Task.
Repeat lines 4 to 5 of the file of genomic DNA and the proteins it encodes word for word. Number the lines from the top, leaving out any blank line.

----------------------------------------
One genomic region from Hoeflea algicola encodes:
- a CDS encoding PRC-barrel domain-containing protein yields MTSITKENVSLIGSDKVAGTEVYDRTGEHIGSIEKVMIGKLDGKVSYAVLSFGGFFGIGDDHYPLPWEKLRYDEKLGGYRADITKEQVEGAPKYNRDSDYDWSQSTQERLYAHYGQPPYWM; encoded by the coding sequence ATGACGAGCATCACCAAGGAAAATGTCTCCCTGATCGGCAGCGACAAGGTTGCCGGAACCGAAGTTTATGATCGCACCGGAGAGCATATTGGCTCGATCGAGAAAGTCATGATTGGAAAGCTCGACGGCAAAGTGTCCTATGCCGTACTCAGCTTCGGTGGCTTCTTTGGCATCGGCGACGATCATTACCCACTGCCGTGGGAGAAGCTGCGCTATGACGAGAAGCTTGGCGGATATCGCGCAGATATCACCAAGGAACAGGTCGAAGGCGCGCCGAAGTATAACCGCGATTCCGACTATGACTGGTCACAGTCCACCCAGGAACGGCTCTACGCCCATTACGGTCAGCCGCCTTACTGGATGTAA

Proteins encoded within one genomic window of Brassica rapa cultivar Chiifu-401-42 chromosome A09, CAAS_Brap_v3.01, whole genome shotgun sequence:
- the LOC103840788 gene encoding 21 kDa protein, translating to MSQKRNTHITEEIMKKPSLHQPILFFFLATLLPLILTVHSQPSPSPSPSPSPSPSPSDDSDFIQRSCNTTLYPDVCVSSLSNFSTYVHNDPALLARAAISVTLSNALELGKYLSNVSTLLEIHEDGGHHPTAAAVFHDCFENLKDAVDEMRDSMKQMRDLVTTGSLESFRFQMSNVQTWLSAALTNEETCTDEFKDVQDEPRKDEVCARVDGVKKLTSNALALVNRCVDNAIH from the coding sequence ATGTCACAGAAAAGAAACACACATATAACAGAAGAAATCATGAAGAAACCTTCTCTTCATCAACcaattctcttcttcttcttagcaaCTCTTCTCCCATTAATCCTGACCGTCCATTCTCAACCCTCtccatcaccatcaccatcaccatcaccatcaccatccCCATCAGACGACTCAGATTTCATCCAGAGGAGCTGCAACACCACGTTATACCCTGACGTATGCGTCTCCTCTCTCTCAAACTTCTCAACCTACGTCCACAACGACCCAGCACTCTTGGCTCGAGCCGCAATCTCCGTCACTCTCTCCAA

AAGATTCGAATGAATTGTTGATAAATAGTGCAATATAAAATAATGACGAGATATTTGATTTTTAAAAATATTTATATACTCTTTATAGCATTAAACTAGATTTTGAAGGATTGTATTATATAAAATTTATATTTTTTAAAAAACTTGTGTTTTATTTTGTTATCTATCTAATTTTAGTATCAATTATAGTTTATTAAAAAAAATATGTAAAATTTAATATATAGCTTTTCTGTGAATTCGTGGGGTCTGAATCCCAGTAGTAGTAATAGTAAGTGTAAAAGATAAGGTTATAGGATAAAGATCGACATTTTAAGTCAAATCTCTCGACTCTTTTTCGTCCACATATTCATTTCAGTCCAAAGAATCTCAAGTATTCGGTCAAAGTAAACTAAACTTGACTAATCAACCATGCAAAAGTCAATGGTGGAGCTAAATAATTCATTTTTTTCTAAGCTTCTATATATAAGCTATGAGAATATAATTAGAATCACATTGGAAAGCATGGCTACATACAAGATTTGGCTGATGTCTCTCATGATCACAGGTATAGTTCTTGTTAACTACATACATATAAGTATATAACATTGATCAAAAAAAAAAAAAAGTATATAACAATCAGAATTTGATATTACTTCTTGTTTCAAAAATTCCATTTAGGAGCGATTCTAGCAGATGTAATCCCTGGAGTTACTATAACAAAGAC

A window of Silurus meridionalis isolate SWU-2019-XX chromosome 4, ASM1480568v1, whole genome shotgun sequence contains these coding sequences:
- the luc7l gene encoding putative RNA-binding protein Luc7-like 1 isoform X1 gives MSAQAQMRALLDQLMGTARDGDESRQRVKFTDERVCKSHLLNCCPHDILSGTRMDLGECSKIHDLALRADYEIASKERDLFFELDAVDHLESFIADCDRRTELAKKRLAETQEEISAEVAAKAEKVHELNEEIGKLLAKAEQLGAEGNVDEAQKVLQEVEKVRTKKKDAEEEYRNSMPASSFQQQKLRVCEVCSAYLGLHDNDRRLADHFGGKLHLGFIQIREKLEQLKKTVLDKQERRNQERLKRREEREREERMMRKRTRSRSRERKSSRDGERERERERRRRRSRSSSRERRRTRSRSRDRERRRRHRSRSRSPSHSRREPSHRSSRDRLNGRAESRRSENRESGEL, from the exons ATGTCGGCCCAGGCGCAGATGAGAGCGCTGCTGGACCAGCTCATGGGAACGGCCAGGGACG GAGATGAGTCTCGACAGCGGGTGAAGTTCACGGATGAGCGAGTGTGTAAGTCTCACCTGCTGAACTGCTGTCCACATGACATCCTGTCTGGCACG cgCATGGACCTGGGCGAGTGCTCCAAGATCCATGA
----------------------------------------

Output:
- the LOC103840788 gene encoding 21 kDa protein, translating to MSQKRNTHITEEIMKKPSLHQPILFFFLATLLPLILTVHSQPSPSPSPSPSPSPSPSDDSDFIQRSCNTTLYPDVCVSSLSNFSTYVHNDPALLARAAISVTLSNALELGKYLSNVSTLLEIHEDGGHHPTAAAVFHDCFENLKDAVDEMRDSMKQMRDLVTTGSLESFRFQMSNVQTWLSAALTNEETCTDEFKDVQDEPRKDEVCARVDGVKKLTSNALALVNRCVDNAIH from the coding sequence ATGTCACAGAAAAGAAACACACATATAACAGAAGAAATCATGAAGAAACCTTCTCTTCATCAACcaattctcttcttcttcttagcaaCTCTTCTCCCATTAATCCTGACCGTCCATTCTCAACCCTCtccatcaccatcaccatcaccatcaccatcaccatccCCATCAGACGACTCAGATTTCATCCAGAGGAGCTGCAACACCACGTTATACCCTGACGTATGCGTCTCCTCTCTCTCAAACTTCTCAACCTACGTCCACAACGACCCAGCACTCTTGGCTCGAGCCGCAATCTCCGTCACTCTCTCCAA

AAGATTCGAATGAATTGTTGATAAATAGTGCAATATAAAATAATGACGAGATATTTGATTTTTAAAAATATTTATATACTCTTTATAGCATTAAACTAGATTTTGAAGGATTGTATTATATAAAATTTATATTTTTTAAAAAACTTGTGTTTTATTTTGTTATCTATCTAATTTTAGTATCAATTATAGTTTATTAAAAAAAATATGTAAAATTTAATATATAGCTTTTCTGTGAATTCGTGGGGTCTGAATCCCAGTAGTAGTAATAGTAAGTGTAAAAGATAAGGTTATAGGATAAAGATCGACATTTTAAGTCAAATCTCTCGACTCTTTTTCGTCCACATATTCATTTCAGTCCAAAGAATCTCAAGTATTCGGTCAAAGTAAACTAAACTTGACTAATCAACCATGCAAAAGTCAATGGTGGAGCTAAATAATTCATTTTTTTCTAAGCTTCTATATATAAGCTATGAGAATATAATTAGAATCACATTGGAAAGCATGGCTACATACAAGATTTGGCTGATGTCTCTCATGATCACAGGTATAGTTCTTGTTAACTACATACATATAAGTATATAACATTGATCAAAAAAAAAAAAAAGTATATAACAATCAGAATTTGATATTACTTCTTGTTTCAAAAATTCCATTTAGGAGCGATTCTAGCAGATGTAATCCCTGGAGTTACTATAACAAAGAC